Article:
A dozen orca whales have become enclosed and trapped in arctic sea ice in Hudson's Bay about 30 kilometers (19 miles) off the coast of Inukjuak, Quebec. The whales are currently sharing a small hole in the ice in order to breathe — but it's starting to rapidly shrink. Locals are calling on the Canadian government to come in and help, preferably with icebreakers. But time may be running out.
Update 1: The CBC issued an alert at 09:15 EST this morning, stating that the orcas appear to have left; they have not been seen at the hole since late last night, and their current status is not known, or if they will return.
Update 2: io9 reader lil4alot alerts us to the news that the orcas now appear to be free.
It's very rare to see orcas in the arctic this late into the winter. And in fact, it may be the first confirmed sighting of these whales so far into the Bay in January. Not surprisingly, some experts are saying that climate change is to blame, and that the orcas were taking advantage of the open waters — unaware that the sea would quickly freeze over.
And indeed, it didn't take long. The Bay froze just three days ago, trapping the orcas in the ice. Unlike narwhales, belugas, and bowheads, these whales are not accustomed to swimming in icy conditions, who typically retreat to warmer waters as winter approaches.
According to Peter Inukpuk, mayor of the small Inuit village, the whales are starting to get stressed. "It appears from time to time that they panic," he told the CBC. "Other times they are gone for a long time, probably looking for another open space, which they are not able to find." The hole is about the size of a large pickup truck.
The whales, fully aware of their predicament, are feverishly searching for an escape route, often sending scouts to scour the area for possibile openings. Marine biologists say they can use powerful echo location to search for holes, but there are none within range.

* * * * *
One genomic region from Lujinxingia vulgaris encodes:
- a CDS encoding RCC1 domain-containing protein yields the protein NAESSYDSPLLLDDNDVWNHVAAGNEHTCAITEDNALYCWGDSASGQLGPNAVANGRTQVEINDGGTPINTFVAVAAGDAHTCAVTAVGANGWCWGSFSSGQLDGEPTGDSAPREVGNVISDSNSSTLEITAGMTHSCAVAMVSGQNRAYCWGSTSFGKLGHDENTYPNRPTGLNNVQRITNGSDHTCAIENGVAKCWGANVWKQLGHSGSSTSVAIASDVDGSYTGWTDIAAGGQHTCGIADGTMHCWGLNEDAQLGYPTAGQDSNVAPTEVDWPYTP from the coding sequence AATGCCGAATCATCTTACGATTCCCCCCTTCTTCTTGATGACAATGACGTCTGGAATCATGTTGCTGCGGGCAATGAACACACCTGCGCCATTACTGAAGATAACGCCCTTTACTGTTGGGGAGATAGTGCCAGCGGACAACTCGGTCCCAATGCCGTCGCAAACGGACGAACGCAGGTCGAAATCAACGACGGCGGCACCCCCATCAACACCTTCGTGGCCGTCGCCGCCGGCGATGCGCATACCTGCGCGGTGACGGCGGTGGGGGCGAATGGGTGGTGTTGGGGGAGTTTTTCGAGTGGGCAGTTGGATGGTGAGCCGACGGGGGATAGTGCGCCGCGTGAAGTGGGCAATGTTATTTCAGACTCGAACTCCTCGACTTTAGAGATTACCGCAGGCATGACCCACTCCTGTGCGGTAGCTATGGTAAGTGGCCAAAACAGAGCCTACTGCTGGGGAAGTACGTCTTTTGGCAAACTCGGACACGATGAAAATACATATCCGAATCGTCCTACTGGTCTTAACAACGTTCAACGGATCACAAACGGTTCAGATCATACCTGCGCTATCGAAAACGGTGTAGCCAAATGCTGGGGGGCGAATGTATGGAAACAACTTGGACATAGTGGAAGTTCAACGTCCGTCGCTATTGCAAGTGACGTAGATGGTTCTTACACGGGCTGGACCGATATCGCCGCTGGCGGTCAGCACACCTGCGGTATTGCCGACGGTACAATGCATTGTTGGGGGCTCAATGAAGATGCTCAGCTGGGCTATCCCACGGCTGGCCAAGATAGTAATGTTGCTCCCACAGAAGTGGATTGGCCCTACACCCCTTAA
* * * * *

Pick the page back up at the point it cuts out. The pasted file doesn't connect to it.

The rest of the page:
The pod consists of two adults and a number of younger whales — what is quite possibly an entire family. Observers have counted as many as 12 orcas, and the fear is that the small hole will soon freeze over.
Consequently, the Canadian government is sending a team of experts to evaluate the situation and determine a possible course of action. One possible solution could be to bring in an icebreaker. Early on Wednesday January 9, Inukpuk requested that the Department of Fisheries and Oceans (DFO) send out a ship to carve a path for the whales.
The worry, however, is that there might not be enough time. The fleet is currently working on ice conditions in other regions of the country. Moreover, some are concerned about the logistical challenges and tremendous costs of the operation.
Members of the DFO are expected to arrive later today to the region.
If nothing is done, and assuming the hole doesn't completely freeze over, the whales will have to wait about three to four months until the ice thaws. It's difficult to say whether any of them will be able to survive that long.